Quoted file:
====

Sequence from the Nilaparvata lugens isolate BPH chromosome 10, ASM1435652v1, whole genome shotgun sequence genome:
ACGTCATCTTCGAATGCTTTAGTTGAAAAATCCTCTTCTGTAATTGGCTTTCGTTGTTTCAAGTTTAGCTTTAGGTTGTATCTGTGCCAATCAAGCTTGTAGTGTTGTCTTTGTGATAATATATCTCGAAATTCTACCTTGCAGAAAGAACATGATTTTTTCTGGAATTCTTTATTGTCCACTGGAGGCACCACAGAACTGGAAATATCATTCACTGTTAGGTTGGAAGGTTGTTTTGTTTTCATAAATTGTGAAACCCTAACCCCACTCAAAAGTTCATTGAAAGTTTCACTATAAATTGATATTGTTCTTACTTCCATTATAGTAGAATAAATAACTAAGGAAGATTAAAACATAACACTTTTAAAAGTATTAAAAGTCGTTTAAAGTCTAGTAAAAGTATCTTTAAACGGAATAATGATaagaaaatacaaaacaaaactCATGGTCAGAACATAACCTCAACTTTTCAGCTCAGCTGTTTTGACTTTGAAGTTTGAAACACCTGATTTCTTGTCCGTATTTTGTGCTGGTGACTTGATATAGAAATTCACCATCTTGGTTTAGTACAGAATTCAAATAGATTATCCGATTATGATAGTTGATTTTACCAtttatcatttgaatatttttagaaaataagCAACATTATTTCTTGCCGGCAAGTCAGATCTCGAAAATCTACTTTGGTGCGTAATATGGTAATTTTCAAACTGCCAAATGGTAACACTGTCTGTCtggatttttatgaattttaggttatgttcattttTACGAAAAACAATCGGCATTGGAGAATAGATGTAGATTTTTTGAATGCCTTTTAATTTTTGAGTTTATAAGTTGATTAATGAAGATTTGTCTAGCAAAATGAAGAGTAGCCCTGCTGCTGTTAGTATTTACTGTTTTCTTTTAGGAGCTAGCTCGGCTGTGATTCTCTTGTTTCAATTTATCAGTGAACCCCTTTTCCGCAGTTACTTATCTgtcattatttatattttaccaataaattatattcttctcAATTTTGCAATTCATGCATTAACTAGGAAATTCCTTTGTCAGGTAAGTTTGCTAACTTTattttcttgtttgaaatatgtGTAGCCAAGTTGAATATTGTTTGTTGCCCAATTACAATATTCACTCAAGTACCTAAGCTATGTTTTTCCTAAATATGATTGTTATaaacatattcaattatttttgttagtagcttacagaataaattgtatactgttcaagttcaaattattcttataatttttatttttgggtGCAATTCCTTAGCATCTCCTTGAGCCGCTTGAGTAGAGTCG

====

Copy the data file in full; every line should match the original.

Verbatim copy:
Sequence from the Nilaparvata lugens isolate BPH chromosome 10, ASM1435652v1, whole genome shotgun sequence genome:
ACGTCATCTTCGAATGCTTTAGTTGAAAAATCCTCTTCTGTAATTGGCTTTCGTTGTTTCAAGTTTAGCTTTAGGTTGTATCTGTGCCAATCAAGCTTGTAGTGTTGTCTTTGTGATAATATATCTCGAAATTCTACCTTGCAGAAAGAACATGATTTTTTCTGGAATTCTTTATTGTCCACTGGAGGCACCACAGAACTGGAAATATCATTCACTGTTAGGTTGGAAGGTTGTTTTGTTTTCATAAATTGTGAAACCCTAACCCCACTCAAAAGTTCATTGAAAGTTTCACTATAAATTGATATTGTTCTTACTTCCATTATAGTAGAATAAATAACTAAGGAAGATTAAAACATAACACTTTTAAAAGTATTAAAAGTCGTTTAAAGTCTAGTAAAAGTATCTTTAAACGGAATAATGATaagaaaatacaaaacaaaactCATGGTCAGAACATAACCTCAACTTTTCAGCTCAGCTGTTTTGACTTTGAAGTTTGAAACACCTGATTTCTTGTCCGTATTTTGTGCTGGTGACTTGATATAGAAATTCACCATCTTGGTTTAGTACAGAATTCAAATAGATTATCCGATTATGATAGTTGATTTTACCAtttatcatttgaatatttttagaaaataagCAACATTATTTCTTGCCGGCAAGTCAGATCTCGAAAATCTACTTTGGTGCGTAATATGGTAATTTTCAAACTGCCAAATGGTAACACTGTCTGTCtggatttttatgaattttaggttatgttcattttTACGAAAAACAATCGGCATTGGAGAATAGATGTAGATTTTTTGAATGCCTTTTAATTTTTGAGTTTATAAGTTGATTAATGAAGATTTGTCTAGCAAAATGAAGAGTAGCCCTGCTGCTGTTAGTATTTACTGTTTTCTTTTAGGAGCTAGCTCGGCTGTGATTCTCTTGTTTCAATTTATCAGTGAACCCCTTTTCCGCAGTTACTTATCTgtcattatttatattttaccaataaattatattcttctcAATTTTGCAATTCATGCATTAACTAGGAAATTCCTTTGTCAGGTAAGTTTGCTAACTTTattttcttgtttgaaatatgtGTAGCCAAGTTGAATATTGTTTGTTGCCCAATTACAATATTCACTCAAGTACCTAAGCTATGTTTTTCCTAAATATGATTGTTATaaacatattcaattatttttgttagtagcttacagaataaattgtatactgttcaagttcaaattattcttataatttttatttttgggtGCAATTCCTTAGCATCTCCTTGAGCCGCTTGAGTAGAGTCG